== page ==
Will a lack of future talent hamper manufacturing growth?

Is there a conflict between a business investing for growth while simultaneously facing a skills dilemma? And if there is, what can be done about it? Mike Rigby - head of Manufacturing, Transport and Logistics at Barclays - reports.

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Inspiring the next generation of designers, engineers and makers is of paramount importance, but it can’t be the nation’s sole focus.

In its latest State of Engineering report, Engineering UK forecasts an annual shortfall of 20,000 engineers. That’s a conservative estimate, the report states, particularly regarding higher-level skills.

There are several factors contributing to the UK’s chronic shortage of skills: years of offshoring production resulting in the loss of specialist know-how, a shift in national focus from vocational training to University degrees, and continued misperceptions regarding the well-paid and rewarding roles manufacturing and engineering careers offer.

Equally detrimental has been the almost constant change to academic qualifications and frameworks.

Nearly 30 skills reforms in as many years have “alienated businesses, confused learning providers and failed to deliver the skills the country requires.” That’s the rather damning conclusion of a January 2018 report by UK business group, the CBI, into the delivery of skills in England.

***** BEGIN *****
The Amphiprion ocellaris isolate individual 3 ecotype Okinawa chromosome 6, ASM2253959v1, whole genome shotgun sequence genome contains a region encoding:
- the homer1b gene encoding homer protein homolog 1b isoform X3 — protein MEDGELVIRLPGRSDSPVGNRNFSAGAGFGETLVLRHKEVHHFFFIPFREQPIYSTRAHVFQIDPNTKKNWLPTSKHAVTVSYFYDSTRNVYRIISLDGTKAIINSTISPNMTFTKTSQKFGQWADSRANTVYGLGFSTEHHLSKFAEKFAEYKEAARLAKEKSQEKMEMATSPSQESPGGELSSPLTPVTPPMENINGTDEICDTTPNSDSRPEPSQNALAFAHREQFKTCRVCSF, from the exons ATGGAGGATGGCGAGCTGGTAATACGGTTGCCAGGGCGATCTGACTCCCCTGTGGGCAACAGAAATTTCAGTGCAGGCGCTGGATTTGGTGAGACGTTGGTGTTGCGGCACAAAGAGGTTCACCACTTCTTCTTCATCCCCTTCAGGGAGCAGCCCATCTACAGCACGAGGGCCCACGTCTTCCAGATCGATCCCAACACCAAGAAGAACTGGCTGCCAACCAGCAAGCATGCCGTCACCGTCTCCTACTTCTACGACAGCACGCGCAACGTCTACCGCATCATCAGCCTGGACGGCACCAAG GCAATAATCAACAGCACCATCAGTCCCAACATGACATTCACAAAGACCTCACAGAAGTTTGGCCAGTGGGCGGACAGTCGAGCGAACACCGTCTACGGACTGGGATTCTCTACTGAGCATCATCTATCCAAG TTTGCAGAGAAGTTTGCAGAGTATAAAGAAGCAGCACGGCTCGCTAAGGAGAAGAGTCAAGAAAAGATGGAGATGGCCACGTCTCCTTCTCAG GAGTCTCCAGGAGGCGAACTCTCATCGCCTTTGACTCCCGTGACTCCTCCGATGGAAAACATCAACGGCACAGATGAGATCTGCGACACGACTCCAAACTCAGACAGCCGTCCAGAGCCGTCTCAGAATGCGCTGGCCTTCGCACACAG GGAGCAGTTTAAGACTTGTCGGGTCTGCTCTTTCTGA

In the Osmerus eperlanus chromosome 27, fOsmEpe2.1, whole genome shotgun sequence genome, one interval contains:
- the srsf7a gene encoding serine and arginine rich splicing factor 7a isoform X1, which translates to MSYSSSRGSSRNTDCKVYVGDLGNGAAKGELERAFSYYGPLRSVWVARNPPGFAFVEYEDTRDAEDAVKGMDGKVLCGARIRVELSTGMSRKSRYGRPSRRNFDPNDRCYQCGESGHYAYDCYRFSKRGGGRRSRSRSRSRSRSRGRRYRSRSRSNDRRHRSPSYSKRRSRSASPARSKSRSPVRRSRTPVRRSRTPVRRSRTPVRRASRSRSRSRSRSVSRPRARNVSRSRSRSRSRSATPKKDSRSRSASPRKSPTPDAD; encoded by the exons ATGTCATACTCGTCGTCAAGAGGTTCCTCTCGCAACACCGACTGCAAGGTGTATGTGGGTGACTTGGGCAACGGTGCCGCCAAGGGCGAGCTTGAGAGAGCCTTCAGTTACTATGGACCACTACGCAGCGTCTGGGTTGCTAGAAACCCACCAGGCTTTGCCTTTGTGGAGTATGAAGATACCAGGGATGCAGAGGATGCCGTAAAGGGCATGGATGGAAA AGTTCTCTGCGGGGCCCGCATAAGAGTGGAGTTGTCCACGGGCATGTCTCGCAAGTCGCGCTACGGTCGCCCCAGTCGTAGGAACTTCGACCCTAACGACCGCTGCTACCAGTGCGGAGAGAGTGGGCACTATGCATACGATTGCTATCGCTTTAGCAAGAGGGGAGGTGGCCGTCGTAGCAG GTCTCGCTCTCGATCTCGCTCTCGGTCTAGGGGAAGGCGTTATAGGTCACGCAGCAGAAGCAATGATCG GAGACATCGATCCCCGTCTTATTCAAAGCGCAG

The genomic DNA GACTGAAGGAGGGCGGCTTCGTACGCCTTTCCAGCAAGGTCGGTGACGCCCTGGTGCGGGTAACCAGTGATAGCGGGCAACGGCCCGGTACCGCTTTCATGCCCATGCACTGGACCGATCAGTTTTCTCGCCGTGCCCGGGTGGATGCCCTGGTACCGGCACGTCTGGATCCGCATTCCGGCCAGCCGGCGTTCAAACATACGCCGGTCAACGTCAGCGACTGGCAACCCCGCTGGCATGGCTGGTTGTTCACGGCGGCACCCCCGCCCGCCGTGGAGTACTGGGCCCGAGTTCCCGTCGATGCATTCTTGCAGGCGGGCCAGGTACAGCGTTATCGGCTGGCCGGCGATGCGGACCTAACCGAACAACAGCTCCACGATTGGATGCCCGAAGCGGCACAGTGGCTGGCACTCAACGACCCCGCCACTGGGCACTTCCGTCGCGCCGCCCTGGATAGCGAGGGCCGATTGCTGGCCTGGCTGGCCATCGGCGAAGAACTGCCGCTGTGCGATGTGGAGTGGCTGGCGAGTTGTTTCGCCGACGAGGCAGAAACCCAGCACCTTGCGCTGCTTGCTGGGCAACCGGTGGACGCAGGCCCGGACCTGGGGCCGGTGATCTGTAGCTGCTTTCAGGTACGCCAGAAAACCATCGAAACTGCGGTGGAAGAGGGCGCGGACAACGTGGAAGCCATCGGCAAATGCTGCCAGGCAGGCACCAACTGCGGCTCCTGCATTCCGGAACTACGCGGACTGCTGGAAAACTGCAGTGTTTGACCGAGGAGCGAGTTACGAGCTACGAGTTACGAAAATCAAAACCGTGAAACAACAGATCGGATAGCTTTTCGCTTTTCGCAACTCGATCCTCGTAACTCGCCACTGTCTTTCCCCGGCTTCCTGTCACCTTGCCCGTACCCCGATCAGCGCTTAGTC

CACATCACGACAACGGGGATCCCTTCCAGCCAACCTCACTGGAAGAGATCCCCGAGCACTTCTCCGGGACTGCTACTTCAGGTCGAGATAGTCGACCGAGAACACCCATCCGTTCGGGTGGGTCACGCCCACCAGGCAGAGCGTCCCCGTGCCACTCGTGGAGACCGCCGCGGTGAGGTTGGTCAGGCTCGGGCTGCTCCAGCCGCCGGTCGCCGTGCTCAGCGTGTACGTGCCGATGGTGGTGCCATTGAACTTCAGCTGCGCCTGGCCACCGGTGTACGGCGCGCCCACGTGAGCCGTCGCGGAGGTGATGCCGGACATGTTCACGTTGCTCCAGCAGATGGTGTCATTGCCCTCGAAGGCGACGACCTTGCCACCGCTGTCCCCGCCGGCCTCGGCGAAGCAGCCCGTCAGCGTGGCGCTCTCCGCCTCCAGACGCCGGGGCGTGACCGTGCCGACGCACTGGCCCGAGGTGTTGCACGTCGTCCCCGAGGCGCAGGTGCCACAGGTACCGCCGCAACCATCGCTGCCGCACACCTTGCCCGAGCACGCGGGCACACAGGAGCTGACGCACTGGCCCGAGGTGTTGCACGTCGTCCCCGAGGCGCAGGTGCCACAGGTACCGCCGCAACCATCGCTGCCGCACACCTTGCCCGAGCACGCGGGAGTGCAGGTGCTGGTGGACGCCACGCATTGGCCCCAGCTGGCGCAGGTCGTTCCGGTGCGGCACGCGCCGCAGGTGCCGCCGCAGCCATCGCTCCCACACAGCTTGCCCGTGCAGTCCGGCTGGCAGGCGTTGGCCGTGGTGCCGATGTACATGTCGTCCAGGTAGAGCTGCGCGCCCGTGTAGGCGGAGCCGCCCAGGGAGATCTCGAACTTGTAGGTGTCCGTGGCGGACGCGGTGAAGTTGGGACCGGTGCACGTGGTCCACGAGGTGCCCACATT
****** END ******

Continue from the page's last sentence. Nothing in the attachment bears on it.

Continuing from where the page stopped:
Inspiring the next generation of designers, engineers and makers is of paramount importance, but it can’t be the nation’s sole focus as two-thirds of the workforce of 2030 has already left full-time education. That means we need to place far greater emphasis on upskilling, retraining and lifelong learning in the truest sense.

I know of several businesses which have adopted innovative approaches to employee development, including taking imminent retirees ‘off timetable’ for the last 24 months of their career to share their vast knowledge through mentorship and development programmes, adopting Knowledge Transfer Partnerships (KTPs), and embracing flexible working practices to offer staff time to retrain,

Clearly, pockets of excellence exist, but we need a more joined up and widespread approach, and businesses can’t rest on their laurels.

Manufacturing, like every other sector, operates within a rapidly changing skills landscape. Digital skills have risen in prominence, as has the need for qualified data scientists, adoption or implementation managers, and operational or technologists – the modern evolution of automation engineers.

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Two-thirds of the workforce of 2030 has already left full-time education.

Yet, against that challenging backdrop, UK manufacturers are surprisingly upbeat. Galvanised by strong domestic and global demand, the majority of executives are confident regarding the short and long-term prospects for the sector, as reflected in several studies over the past six months.

Therein lies the sticking point

Output is rising, order books are the strongest in recent memory, capital investments are on the increase, ‘Made in Great Britain’ is once again seen as a badge of quality, and we finally have an Industrial Strategy (in principle, if nothing else).

In short, UK manufacturers have an unparalleled opportunity to reassert themselves on the world stage.